African shoestrings – Zambia Day Eighty Four Livingstone
Victoria Falls (known locally as “the mist that thunders”) is one of the great natural beauties of the world. A quirk of political geography has put just over half of the falls in Zambia but three quarters of the viewing area in Zimbabwe. Consequently the views from both countries are a lot different. After having been dropped off by the Fawlty Towers shuttle; we strolled into the Mosi-oa-Tunya National Park, where the Zambian viewpoints are located, past the many curio stalls that we decided we would look at later and straight into mist!
Let me see if can set the scene for you…………… Imagine if you can the mighty Zambezi, a wide stretch of water, sweeping down from its source in North Western Zambia some 900 kilometres away, plunging down a 103 metre high and 1600 metre wide precipice into a narrow gorge which turns at right angles on the Zambia border into an even narrower channel and out into a slightly wider gorge as if unaffected by its trauma of the last 2 kilometres of its journey. From a huge wide open river, the Zambezi hits Victoria Falls and changes its identity into a body of water flowing through a series of narrow and deep gorges. The Zambian viewpoints are all at the point of convergence of water from the Zimbabwean side meeting water from the Zambian side and then somehow squeezing into that first narrow channel. It is here that great volumes of water thunders down and then rises up in the form of mist, hence the name “The mist that thunders” and then drenches everything in sight including us! Last time we had been there the water level had been a lot lower and we managed to stay relatively dry in comparison. This time we only succeeded in keeping the camera dry as we wondered from point to point beginning to look like drowned rats.
When the rains have been good its estimated about 5 Million cubic metres of water per minute passes over the falls and I’m sure it was all falling on top of us! There’s one particular point called appropriately Knife Edge Bridge. It’s a wooden footbridge that crosses from the mainland to a tiny island in the Zambezi. Walking across is about as close as you get to walking through the falls itself. Needless to say we could see nothing but feel plenty. In the end we gave up and found a trail that led down to the water’s edge downstream of the falls. It was called Boiling Point and it’s here that you can see a great swirling mass of water resembling a watery black hole generated by the pounding that is happening a few 100 metres upstream. It’s also here that the best view of the Zambezi Bridge is to be had. It joins the two countries and hosts two sets of customs and immigration, a continuous human chain crossing both ways and Bungy Jumping.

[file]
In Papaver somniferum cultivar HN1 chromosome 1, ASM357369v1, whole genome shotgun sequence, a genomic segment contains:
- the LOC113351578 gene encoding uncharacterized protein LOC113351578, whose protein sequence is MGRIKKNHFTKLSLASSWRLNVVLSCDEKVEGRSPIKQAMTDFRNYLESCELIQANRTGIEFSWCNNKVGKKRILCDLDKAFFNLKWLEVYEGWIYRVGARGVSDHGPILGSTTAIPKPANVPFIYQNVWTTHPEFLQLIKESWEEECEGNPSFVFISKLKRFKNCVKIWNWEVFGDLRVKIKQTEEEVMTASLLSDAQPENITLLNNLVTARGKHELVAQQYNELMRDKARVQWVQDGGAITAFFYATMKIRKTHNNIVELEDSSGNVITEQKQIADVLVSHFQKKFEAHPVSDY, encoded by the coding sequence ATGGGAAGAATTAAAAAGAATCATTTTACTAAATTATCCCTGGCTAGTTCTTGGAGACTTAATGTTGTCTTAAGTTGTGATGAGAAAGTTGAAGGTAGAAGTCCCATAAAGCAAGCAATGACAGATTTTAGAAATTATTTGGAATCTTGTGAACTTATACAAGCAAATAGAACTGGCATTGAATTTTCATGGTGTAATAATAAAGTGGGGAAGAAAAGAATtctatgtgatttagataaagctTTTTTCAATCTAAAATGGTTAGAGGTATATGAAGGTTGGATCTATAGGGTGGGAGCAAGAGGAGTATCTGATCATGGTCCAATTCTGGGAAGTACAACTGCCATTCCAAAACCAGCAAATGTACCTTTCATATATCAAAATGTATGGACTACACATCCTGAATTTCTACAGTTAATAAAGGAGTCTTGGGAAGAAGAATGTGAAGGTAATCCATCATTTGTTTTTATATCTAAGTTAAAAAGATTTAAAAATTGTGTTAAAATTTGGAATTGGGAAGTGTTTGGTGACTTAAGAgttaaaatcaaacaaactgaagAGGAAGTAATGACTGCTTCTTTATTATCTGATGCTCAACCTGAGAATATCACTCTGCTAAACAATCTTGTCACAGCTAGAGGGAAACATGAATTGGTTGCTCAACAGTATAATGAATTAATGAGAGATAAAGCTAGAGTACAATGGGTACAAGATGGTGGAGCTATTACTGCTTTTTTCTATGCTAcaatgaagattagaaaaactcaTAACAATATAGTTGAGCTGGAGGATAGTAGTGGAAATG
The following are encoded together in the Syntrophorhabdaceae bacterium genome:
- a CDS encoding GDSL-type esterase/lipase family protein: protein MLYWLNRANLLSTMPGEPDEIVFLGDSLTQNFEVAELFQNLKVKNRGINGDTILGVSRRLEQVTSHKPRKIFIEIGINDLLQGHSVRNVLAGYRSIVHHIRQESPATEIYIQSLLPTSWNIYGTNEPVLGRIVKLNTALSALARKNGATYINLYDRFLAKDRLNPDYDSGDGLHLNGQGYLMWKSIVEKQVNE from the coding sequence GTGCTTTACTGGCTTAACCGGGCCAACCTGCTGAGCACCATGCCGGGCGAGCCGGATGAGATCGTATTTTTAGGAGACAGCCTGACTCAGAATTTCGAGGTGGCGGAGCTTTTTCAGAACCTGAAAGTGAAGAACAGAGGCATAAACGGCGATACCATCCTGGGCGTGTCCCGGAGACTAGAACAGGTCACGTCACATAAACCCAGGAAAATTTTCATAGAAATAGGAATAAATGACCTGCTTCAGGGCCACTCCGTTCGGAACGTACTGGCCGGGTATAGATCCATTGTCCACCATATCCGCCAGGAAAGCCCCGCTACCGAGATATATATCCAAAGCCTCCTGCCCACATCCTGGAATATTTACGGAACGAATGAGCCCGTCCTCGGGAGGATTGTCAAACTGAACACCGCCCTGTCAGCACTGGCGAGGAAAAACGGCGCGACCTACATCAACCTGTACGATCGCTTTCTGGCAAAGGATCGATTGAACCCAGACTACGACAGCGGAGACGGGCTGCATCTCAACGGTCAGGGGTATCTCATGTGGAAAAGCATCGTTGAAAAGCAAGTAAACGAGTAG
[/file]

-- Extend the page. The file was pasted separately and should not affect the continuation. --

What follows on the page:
Look I hope that I’m not offending too many die-hard Bungy jumpers here but why? Why would anyone of sound mind and body attach an ankle to a glorified lackey band and jump off a 100 metre plus cliff, bridge or whatever, bounce up and down upside down for fun? A friend of ours did it and said that she had such an adrenalin rush that it stayed with her for a week. Well, let me tell you that’s one experience I’m happy to bypass. I get an adrenalin rush just from looking down (mind you that’s probably actually naked fear). Well anyway from our position I have to admit the jumpers looked spectacular jumping from the bridge. Small and almost insignificant against the backdrop of the huge gorge that houses both the bridge and the Zambezi but spectacular nonetheless.
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